Create your own definition of innovation |

by Jorge Barba
innovation clarity

As part of my auditing process, one of the key questions I ask is: what was the most recent innovation in your industry?

Depending on how this question is answered, it will tell me a few things:

  • How this company both defines and perceives innovation
  • If they are focused on innovation
  • If they are keeping tabs on their respective industry

That question is followed up with a similar but less obvious question: who is the most loved in your industry and why?. This one tells me if they even care about delighting their customers. But it can also tell me if they associate customer loyalty with innovation. Seguir leyendo “Create your own definition of innovation |”

Top 10 Reasons for Open Innovation Failure

Open Innovation Model, Copyright Dr. Daniel Fa...
Image via Wikipedia

A recent 15inno Twitter Chat made me ponder on the worst and most common mistakes that companies do on open innovation. Here comes a list of my thoughts – still work in progress…

1. Companies do not identify proper business reasons for engaging with open innovation.

2. Companies copy competitor’s initiatives rather than creating their own unique initiatives that match their business reasons for doing open innovation.

3. Companies fail to make their employees, partners and customers understand what open innovation means to the company and they fail to explain the impact of such a new direction to the internal and external stakeholders. Seguir leyendo “Top 10 Reasons for Open Innovation Failure”

Guiding Principles on Open Innovation: Communication

April 9, 2010 Open Innovation

I have just attended a great conference by 100% Open which is a new agency specialising in open innovation. They have an interesting Jam & Discover approach to open innovation and they also run networks and extend into training and venturing. Check out their site: 100% Open

At the conference, I picked up a new report: Open innovation – From marginal to mainstream. In this, they had some guiding principles and since I could not find it online I have typed in their guiding principle on communication below as I find it worth sharing. UPDATE: You can read the full report here: NESTA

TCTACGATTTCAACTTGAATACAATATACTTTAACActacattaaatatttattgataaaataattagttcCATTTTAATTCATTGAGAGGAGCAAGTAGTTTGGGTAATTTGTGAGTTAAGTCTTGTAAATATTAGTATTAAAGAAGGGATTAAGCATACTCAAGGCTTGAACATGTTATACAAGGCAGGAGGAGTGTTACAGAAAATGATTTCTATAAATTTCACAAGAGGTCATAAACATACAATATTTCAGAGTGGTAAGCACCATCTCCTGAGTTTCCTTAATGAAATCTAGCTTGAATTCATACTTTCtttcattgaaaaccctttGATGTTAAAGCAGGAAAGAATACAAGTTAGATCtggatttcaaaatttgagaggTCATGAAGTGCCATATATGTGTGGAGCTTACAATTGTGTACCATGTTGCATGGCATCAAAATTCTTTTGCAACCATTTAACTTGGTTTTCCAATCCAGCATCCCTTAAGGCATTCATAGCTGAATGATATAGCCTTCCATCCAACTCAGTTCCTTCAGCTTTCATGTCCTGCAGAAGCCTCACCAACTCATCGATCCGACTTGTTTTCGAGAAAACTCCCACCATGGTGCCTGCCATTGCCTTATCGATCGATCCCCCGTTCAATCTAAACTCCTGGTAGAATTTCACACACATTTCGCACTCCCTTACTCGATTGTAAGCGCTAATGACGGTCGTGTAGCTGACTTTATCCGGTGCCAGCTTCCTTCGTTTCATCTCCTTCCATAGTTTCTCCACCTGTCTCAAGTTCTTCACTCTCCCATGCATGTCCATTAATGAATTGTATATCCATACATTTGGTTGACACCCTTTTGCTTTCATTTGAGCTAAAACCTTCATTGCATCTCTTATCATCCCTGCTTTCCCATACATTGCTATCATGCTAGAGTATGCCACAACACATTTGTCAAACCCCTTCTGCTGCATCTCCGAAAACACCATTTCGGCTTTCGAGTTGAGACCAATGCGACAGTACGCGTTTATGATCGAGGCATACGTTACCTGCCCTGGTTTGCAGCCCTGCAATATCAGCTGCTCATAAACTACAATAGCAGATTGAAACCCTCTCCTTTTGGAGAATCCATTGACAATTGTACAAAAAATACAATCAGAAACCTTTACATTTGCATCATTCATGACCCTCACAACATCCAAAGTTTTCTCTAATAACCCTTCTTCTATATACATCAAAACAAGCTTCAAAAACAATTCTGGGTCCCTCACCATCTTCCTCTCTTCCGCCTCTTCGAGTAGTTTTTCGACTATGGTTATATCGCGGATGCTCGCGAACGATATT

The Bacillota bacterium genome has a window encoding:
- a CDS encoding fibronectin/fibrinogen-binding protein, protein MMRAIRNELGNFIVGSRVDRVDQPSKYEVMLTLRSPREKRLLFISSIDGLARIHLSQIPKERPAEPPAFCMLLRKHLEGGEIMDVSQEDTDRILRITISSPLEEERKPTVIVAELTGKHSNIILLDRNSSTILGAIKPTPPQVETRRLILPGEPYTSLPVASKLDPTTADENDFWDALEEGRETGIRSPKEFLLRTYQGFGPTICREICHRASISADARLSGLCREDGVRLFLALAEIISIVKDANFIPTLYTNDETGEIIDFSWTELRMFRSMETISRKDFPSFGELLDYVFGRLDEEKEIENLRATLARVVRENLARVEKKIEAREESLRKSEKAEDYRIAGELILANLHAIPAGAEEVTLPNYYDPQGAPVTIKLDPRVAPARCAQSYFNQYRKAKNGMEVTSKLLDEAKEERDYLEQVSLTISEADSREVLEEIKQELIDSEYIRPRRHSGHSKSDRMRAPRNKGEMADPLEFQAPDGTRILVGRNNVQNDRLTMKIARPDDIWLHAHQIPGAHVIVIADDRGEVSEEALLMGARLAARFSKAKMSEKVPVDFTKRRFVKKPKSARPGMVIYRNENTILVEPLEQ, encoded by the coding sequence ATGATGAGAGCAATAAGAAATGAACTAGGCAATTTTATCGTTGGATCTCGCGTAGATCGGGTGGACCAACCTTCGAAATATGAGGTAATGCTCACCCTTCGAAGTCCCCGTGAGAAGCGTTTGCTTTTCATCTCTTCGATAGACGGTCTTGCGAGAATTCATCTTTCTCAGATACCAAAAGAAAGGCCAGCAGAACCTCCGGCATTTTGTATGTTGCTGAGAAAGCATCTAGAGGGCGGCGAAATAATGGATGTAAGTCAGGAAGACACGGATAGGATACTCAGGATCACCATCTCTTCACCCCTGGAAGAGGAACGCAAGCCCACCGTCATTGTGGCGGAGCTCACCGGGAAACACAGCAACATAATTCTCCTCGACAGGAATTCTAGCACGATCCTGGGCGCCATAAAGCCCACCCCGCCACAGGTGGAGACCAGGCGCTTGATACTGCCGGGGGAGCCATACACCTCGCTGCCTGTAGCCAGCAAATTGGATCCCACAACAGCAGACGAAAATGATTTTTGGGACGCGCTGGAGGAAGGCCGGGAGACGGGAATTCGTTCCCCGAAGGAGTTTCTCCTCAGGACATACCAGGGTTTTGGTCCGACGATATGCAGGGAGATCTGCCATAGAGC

100% Open Guiding Principle on Communication:

• Many large organisations are trying to become open innovators by first trying to change their culture. Whilst this is rational, it rarely seems to work. Companies will often change their ways of doing things more happily and spontaneously if the see first-hand evidence of colleagues adopting a new approach and it working. Success sells.

• Communicate with the outside world effectively. We’ve see many a large organisation get so wrapped up in its open innovation process and goals to the extent that it fails to communicate effectively, thereby rendering the endeavour less effective.

• If Corporate Open Innovation requires different structures, it also requires a different way of thinking. The new mindset needs to be more cooperative and less command-and-control – and its new innovators need to be literally open-minded and communicative.

• If a company is to place open innovation at its heart, management needs to communicate supportively and instigate mechanisms and behaviours that encourage it. Whose responsibility is it? How is open innovation rewarded? When and where does open it happen?

• Setting an innovation culture is also about personal transformation, starting at the top. Do organisations have enough polymath leaders – multi-skilled individuals, who combine designer flair, engineering skill and marketing imagination? Training and recruitment will play a part.

More on 100% Open…

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